Chances are you find it difficult to save money. You’re not alone.
The median American household has $4,830 in a savings account, according to a 2018 analysis by MagnifyMoney. Almost 30 percent of households have less than $1,000 saved.
Having $4,800 in savings is a great start and can help pay for minor emergencies and maybe a few months of living expenses. If you’re at that amount, you’re making a good effort. But saving more is a good idea. Here are some ways to trick yourself into saving money:
Automate: Set up automatic transfers from your paycheck to a retirement or savings account. If possible, fund both. Chances are you won’t notice the lesser amount in your checking account—which is probably depleted every month—and your savings will grow without you realizing it.
Hide It: Park your savings account at a bank separate from the one you normally use for checking and other regular expenses. This will require you to visit another bank or log in to another website to withdraw from your savings. Sign up for paperless statements so that you’re less likely to know the balance.
Use Apps: Apps such as Digit, Acorns and even your bank can let you save small amounts of money with each transaction. Other apps analyze your checking account transactions and either move money you won’t miss into a savings account or invest your spare money.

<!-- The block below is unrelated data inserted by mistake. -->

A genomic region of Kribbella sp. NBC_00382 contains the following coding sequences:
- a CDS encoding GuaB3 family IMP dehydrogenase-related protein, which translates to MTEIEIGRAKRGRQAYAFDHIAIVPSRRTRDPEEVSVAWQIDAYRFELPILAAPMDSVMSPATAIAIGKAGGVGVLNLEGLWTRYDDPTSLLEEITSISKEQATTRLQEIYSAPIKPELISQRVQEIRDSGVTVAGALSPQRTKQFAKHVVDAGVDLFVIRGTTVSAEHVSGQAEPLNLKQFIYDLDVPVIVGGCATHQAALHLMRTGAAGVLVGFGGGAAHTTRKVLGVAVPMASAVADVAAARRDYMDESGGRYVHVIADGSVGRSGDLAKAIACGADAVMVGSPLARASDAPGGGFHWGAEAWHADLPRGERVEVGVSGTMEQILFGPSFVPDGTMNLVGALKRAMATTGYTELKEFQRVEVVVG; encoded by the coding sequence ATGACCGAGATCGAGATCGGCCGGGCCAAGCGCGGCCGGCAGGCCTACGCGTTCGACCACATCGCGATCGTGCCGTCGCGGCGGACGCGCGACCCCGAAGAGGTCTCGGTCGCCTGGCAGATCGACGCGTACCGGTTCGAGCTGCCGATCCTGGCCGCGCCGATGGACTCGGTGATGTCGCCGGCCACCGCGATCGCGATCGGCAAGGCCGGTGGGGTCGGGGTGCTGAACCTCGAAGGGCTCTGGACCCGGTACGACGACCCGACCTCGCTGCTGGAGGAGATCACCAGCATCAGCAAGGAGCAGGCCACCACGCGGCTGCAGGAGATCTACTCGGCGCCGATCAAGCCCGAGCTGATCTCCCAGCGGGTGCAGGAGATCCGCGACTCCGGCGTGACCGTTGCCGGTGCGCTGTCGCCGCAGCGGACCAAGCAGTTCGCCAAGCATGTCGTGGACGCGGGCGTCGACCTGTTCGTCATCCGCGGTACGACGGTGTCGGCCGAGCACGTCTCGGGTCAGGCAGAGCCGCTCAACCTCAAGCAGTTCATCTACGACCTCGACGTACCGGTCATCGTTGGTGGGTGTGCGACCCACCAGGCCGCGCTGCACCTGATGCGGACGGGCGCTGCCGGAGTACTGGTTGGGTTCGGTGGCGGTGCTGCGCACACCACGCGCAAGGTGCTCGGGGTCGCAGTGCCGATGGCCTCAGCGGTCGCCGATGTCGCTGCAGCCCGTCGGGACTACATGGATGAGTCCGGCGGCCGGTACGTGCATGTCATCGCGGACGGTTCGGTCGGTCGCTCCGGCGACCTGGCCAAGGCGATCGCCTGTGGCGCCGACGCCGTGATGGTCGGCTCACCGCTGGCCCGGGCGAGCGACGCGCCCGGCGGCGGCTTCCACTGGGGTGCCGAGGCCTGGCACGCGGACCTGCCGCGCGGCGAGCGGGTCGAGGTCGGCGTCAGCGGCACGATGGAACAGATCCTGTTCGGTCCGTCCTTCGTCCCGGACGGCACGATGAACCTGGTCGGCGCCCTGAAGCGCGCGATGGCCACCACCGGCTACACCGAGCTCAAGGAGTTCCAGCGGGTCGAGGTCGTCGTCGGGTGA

Game It: Make saving money a game. Some people save $5 bills they get. One woman saved Lincolns for 13 years and saved $40,000, according to NBC News. To ensure you don’t lose the money, when the fives you’ve collected become $100, put the money into a savings account. When it hits $1,000, put it into a certificate of deposit, or CD.
Bank Windfalls: Whether a raise, work bonus, tax refund, lottery or gambling winnings, or any other extra type of windfall, put the money aside in a savings account. If it’s a significant amount of money from a raise at work, put all of it into a retirement savings account. But don’t cut yourself off from enjoying some of the money you’ve come into. Spend 10 percent of it on whatever you want, and save the rest.
By using some of these tricky strategies, you can slowly beef up your savings and discover that you’re financially prepared for emergencies, retirement or even a nice vacation.
This article is intended for informational purposes only and should not be construed as professional or legal advice.